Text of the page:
Restaurants, bars, breweries can now seat indoors under new open-air guidelines

click to enlarge Restaurants, bars, breweries can now seat indoors under new open-air guidelines (2)
Lumberbeard Brewing
Lumberbeard is offering "warehouse" seating starting this weekend.
On Monday, word slowly began trickling out of Olympia that restaurants and bars, which have been closed for indoor dining since mid-November, can now adopt new COVID-19 safety guidelines defining "open-air" dining.

As early as Tuesday, several establishments across the Spokane area announced they'd begin seating customers inside at 25 percent capacity while keeping open all bay-style doors, usually reserved for warm weather, to increase outside airflow.

The new open-air rules came just days before many restaurants across the region saw recent investments in temporary outdoor structures, mostly thin-walled event tents, badly damaged in the historic Jan. 13 windstorm.

Under the new guidelines from the governor's office, open air seating is defined as "a structure with one or more permeable exterior walls, allowing outside air to easily exchange within occupied seating areas and maintain carbon dioxide levels below 450ppm."

Permeable exterior walls are defined as open bay doors, multiple open windows, screened openings, open tent panels, ventilation holes in side panels and uncovered lattice.

Not included are single windows and doors.

Venues that choose to follow these new guidelines must, depending on how seating is configured, also continuously monitor indoor carbon dioxide levels to ensure adequate air exchange from outside. The Washington Hospitality Association breaks down possible seating configurations and other specific requirements for open-air dining on its website.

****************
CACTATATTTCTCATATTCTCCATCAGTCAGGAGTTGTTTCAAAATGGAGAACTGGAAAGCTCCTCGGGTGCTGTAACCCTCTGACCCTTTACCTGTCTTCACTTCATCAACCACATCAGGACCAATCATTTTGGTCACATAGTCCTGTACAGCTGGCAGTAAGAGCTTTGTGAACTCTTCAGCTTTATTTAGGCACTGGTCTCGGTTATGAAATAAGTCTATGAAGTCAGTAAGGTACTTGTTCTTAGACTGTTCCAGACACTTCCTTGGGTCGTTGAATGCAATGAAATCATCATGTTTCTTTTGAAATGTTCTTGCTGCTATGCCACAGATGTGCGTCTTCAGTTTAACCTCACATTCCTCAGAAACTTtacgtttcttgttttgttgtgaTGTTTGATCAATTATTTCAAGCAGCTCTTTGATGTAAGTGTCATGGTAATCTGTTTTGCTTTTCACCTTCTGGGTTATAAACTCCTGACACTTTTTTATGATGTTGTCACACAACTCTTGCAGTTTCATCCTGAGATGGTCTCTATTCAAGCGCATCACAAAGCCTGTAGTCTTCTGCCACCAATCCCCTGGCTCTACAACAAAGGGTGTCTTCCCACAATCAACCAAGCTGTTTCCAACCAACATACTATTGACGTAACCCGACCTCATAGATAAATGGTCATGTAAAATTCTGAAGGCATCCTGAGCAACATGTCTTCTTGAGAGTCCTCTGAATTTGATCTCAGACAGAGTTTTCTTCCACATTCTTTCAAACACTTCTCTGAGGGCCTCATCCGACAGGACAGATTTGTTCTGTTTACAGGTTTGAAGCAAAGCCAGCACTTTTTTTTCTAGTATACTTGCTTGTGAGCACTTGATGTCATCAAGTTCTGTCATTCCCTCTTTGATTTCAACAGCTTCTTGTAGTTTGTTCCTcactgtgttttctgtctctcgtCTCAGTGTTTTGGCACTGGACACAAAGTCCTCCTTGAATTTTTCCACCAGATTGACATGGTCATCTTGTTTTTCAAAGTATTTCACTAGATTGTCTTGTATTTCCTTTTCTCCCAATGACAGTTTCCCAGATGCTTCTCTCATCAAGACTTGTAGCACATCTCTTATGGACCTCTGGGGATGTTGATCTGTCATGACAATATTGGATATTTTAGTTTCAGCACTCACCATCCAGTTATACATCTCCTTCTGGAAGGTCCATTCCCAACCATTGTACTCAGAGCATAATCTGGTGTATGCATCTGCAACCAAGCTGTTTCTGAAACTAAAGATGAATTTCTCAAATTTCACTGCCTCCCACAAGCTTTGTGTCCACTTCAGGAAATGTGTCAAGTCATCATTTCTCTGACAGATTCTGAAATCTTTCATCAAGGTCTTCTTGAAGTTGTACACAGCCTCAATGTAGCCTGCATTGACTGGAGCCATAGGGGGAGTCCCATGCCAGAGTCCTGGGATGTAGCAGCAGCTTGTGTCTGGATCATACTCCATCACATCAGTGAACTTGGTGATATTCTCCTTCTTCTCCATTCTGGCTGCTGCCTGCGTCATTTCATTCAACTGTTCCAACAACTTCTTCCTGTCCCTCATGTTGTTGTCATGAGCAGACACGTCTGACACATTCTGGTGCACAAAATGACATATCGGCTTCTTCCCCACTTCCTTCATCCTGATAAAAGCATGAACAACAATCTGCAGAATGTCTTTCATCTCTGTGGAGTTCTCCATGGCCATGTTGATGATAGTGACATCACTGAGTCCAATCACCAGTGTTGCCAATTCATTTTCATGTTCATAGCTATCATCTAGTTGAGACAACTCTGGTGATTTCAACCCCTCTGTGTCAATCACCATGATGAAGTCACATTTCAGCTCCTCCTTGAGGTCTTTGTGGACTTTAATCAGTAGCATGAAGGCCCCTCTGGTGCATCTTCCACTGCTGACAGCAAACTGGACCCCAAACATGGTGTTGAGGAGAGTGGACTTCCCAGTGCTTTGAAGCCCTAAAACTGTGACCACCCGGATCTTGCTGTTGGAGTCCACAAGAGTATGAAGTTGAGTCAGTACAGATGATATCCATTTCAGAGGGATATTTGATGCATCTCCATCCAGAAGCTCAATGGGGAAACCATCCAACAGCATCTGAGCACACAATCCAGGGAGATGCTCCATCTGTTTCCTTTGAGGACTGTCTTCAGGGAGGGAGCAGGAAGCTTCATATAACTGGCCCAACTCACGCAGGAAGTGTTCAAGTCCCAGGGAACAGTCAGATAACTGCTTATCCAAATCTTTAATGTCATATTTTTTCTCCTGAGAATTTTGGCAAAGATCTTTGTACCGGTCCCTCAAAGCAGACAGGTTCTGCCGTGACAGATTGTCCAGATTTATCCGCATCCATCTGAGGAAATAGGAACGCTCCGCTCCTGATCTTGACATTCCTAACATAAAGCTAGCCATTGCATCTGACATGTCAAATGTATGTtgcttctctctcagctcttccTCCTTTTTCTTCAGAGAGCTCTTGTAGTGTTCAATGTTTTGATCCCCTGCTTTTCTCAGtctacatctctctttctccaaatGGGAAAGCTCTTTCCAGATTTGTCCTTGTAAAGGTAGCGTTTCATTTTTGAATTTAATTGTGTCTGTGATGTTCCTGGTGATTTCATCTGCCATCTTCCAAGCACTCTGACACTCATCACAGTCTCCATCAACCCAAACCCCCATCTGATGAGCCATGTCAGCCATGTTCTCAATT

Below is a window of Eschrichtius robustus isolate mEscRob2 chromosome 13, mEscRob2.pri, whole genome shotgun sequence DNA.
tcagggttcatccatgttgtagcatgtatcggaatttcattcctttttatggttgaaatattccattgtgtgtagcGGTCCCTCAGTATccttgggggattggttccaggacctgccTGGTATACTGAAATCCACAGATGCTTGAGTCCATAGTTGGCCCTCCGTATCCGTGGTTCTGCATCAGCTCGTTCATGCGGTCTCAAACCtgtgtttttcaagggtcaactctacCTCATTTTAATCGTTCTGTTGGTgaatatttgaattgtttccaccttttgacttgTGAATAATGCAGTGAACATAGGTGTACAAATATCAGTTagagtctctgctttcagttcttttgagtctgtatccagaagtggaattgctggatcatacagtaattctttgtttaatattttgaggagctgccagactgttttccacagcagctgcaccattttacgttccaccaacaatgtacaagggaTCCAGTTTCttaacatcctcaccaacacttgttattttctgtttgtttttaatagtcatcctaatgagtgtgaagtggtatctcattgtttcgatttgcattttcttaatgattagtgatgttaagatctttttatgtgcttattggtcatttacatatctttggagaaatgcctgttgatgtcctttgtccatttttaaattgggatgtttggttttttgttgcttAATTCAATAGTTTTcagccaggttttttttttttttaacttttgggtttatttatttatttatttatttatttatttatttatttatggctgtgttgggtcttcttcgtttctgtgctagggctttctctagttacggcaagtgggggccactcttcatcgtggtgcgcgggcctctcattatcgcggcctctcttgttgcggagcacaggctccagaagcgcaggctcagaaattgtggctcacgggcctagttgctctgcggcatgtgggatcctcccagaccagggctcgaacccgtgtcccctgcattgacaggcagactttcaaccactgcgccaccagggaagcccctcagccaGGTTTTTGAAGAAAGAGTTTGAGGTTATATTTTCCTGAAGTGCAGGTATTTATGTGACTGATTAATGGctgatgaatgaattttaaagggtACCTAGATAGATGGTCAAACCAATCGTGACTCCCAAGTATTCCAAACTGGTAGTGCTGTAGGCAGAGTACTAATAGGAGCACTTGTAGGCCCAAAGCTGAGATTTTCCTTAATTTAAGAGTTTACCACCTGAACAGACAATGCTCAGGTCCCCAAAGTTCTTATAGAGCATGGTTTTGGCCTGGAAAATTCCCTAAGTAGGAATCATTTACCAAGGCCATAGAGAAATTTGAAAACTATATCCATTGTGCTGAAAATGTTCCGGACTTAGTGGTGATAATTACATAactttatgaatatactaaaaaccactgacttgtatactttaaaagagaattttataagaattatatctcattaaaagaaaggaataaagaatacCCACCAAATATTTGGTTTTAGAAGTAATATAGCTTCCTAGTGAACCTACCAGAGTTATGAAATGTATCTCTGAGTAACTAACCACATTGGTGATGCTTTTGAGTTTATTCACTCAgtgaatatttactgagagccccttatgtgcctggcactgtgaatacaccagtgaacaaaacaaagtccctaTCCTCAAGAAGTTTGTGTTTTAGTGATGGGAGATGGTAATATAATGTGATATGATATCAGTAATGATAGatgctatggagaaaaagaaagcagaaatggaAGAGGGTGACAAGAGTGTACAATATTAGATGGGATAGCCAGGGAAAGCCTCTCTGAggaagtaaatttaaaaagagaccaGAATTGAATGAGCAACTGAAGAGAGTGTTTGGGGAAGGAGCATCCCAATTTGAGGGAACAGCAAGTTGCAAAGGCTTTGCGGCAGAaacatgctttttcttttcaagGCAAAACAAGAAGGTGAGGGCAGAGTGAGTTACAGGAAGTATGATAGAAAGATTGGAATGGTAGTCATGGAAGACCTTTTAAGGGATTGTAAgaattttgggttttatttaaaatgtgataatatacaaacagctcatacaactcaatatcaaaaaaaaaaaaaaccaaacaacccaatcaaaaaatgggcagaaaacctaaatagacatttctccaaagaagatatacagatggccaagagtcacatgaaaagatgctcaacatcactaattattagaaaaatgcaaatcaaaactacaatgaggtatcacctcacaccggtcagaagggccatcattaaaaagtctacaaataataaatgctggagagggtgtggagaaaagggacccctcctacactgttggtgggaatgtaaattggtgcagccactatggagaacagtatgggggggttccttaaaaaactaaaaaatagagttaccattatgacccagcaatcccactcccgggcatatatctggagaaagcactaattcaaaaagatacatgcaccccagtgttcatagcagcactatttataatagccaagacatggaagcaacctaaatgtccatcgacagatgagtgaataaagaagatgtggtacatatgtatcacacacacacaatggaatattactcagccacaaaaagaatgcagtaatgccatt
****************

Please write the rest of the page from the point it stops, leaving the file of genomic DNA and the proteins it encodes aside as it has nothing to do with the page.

click to enlarge Restaurants, bars, breweries can now seat indoors under new open-air guidelines
Rock City Grill
You can sit inside now, but the big doors have to stay open.
All other restrictions for Phase 1, which all of Washington state remains at since Gov. Jay Inslee last week announced new guidelines for the state's COVID-19 reopening plan, still apply. Those rules include a 25 percent capacity limit on all seating, tables capped at six people from no more than two separate households, no alcohol service after 11 pm and tables spaced six feet or more apart.

Other specific rules that apply to all phases of reopening for dining establishments require customers to wear face coverings any time they're not seated, and seated but not eating or drinking. Live entertainment and games are also prohibited, among other activities.

So far, we've seen social media posts from several restaurants, bars and breweries with roll-up doors sharing that they've already shifted tables around to meet the new guidelines. These social media posts also encourage customers to bundle up when they visit to help keep off the chill.

Among those that have made such announcements are Lost Boys Garage (their outdoor tent was badly damaged in the storm), Manito Tap House, Lumberbeard Brewing, Whistle Punk Brewing, Wine & Taps and Rock City Grill.

Updated Jan. 18 at 11 am.

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About The Author

Chey Scott

Chey Scott is the Inlander's Associate Editor, overseeing and contributing to the paper's arts and culture sections, including food and events. Chey (pronounced "Shay") is a lifelong resident of the Spokane area and a graduate of Washington State University. She's been on staff at the Inlander since 2012...